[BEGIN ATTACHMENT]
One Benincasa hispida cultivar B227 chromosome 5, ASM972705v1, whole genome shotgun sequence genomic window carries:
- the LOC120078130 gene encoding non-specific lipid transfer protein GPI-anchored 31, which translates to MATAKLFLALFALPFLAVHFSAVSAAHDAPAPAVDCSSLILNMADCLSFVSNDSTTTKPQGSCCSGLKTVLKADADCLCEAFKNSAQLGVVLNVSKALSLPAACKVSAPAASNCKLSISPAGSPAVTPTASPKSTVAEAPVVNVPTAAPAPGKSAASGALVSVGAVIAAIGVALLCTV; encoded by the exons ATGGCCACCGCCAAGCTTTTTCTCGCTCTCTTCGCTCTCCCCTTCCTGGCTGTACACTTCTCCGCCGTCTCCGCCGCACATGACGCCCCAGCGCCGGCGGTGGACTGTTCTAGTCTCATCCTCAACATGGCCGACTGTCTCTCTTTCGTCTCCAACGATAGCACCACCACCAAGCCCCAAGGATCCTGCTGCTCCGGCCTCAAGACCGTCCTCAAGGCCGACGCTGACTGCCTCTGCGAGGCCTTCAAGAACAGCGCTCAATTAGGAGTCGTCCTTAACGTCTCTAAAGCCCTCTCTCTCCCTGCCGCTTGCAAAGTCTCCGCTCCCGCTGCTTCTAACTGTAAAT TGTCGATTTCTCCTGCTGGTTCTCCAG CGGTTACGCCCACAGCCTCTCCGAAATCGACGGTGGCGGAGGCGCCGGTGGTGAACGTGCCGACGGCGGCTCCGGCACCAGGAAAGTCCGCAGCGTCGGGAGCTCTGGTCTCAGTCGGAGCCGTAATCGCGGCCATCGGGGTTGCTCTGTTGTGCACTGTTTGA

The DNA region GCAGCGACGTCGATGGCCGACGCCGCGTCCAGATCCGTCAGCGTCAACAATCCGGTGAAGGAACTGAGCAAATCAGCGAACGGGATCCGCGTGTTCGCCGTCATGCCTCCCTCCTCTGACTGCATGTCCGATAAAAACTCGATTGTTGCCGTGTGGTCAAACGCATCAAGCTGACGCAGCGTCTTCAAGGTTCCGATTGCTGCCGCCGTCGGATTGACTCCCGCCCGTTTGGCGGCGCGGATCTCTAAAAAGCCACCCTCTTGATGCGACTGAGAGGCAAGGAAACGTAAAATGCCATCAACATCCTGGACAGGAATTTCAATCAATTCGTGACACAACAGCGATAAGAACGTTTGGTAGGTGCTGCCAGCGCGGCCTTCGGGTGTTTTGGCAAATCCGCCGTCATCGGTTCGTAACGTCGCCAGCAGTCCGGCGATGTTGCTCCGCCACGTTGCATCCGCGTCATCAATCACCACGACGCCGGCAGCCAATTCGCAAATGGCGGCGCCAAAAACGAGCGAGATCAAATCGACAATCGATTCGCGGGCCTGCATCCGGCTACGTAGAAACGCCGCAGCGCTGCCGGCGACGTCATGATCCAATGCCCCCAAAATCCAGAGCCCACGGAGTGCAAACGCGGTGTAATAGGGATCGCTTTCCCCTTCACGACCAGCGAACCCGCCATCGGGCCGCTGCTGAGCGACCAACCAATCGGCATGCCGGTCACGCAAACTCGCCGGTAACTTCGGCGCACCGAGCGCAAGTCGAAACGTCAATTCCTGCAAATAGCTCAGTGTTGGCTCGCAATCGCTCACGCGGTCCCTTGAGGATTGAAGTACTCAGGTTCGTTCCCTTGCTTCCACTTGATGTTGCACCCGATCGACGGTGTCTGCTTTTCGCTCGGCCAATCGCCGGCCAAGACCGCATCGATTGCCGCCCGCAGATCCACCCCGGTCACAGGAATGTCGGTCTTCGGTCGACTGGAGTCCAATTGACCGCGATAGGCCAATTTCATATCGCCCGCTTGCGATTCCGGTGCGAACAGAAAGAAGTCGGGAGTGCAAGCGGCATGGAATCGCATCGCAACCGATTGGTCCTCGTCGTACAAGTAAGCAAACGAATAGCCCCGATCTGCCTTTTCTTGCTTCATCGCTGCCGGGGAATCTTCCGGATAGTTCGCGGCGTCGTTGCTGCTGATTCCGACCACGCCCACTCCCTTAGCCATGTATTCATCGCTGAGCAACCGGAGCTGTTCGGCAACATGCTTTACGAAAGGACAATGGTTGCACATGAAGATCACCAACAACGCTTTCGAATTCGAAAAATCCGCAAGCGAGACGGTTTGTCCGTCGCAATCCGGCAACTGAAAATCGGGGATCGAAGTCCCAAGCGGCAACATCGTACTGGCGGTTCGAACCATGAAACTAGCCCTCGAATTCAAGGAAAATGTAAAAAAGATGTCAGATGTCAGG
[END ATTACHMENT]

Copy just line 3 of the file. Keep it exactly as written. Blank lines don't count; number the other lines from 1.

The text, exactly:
The DNA region GCAGCGACGTCGATGGCCGACGCCGCGTCCAGATCCGTCAGCGTCAACAATCCGGTGAAGGAACTGAGCAAATCAGCGAACGGGATCCGCGTGTTCGCCGTCATGCCTCCCTCCTCTGACTGCATGTCCGATAAAAACTCGATTGTTGCCGTGTGGTCAAACGCATCAAGCTGACGCAGCGTCTTCAAGGTTCCGATTGCTGCCGCCGTCGGATTGACTCCCGCCCGTTTGGCGGCGCGGATCTCTAAAAAGCCACCCTCTTGATGCGACTGAGAGGCAAGGAAACGTAAAATGCCATCAACATCCTGGACAGGAATTTCAATCAATTCGTGACACAACAGCGATAAGAACGTTTGGTAGGTGCTGCCAGCGCGGCCTTCGGGTGTTTTGGCAAATCCGCCGTCATCGGTTCGTAACGTCGCCAGCAGTCCGGCGATGTTGCTCCGCCACGTTGCATCCGCGTCATCAATCACCACGACGCCGGCAGCCAATTCGCAAATGGCGGCGCCAAAAACGAGCGAGATCAAATCGACAATCGATTCGCGGGCCTGCATCCGGCTACGTAGAAACGCCGCAGCGCTGCCGGCGACGTCATGATCCAATGCCCCCAAAATCCAGAGCCCACGGAGTGCAAACGCGGTGTAATAGGGATCGCTTTCCCCTTCACGACCAGCGAACCCGCCATCGGGCCGCTGCTGAGCGACCAACCAATCGGCATGCCGGTCACGCAAACTCGCCGGTAACTTCGGCGCACCGAGCGCAAGTCGAAACGTCAATTCCTGCAAATAGCTCAGTGTTGGCTCGCAATCGCTCACGCGGTCCCTTGAGGATTGAAGTACTCAGGTTCGTTCCCTTGCTTCCACTTGATGTTGCACCCGATCGACGGTGTCTGCTTTTCGCTCGGCCAATCGCCGGCCAAGACCGCATCGATTGCCGCCCGCAGATCCACCCCGGTCACAGGAATGTCGGTCTTCGGTCGACTGGAGTCCAATTGACCGCGATAGGCCAATTTCATATCGCCCGCTTGCGATTCCGGTGCGAACAGAAAGAAGTCGGGAGTGCAAGCGGCATGGAATCGCATCGCAACCGATTGGTCCTCGTCGTACAAGTAAGCAAACGAATAGCCCCGATCTGCCTTTTCTTGCTTCATCGCTGCCGGGGAATCTTCCGGATAGTTCGCGGCGTCGTTGCTGCTGATTCCGACCACGCCCACTCCCTTAGCCATGTATTCATCGCTGAGCAACCGGAGCTGTTCGGCAACATGCTTTACGAAAGGACAATGGTTGCACATGAAGATCACCAACAACGCTTTCGAATTCGAAAAATCCGCAAGCGAGACGGTTTGTCCGTCGCAATCCGGCAACTGAAAATCGGGGATCGAAGTCCCAAGCGGCAACATCGTACTGGCGGTTCGAACCATGAAACTAGCCCTCGAATTCAAGGAAAATGTAAAAAAGATGTCAGATGTCAGG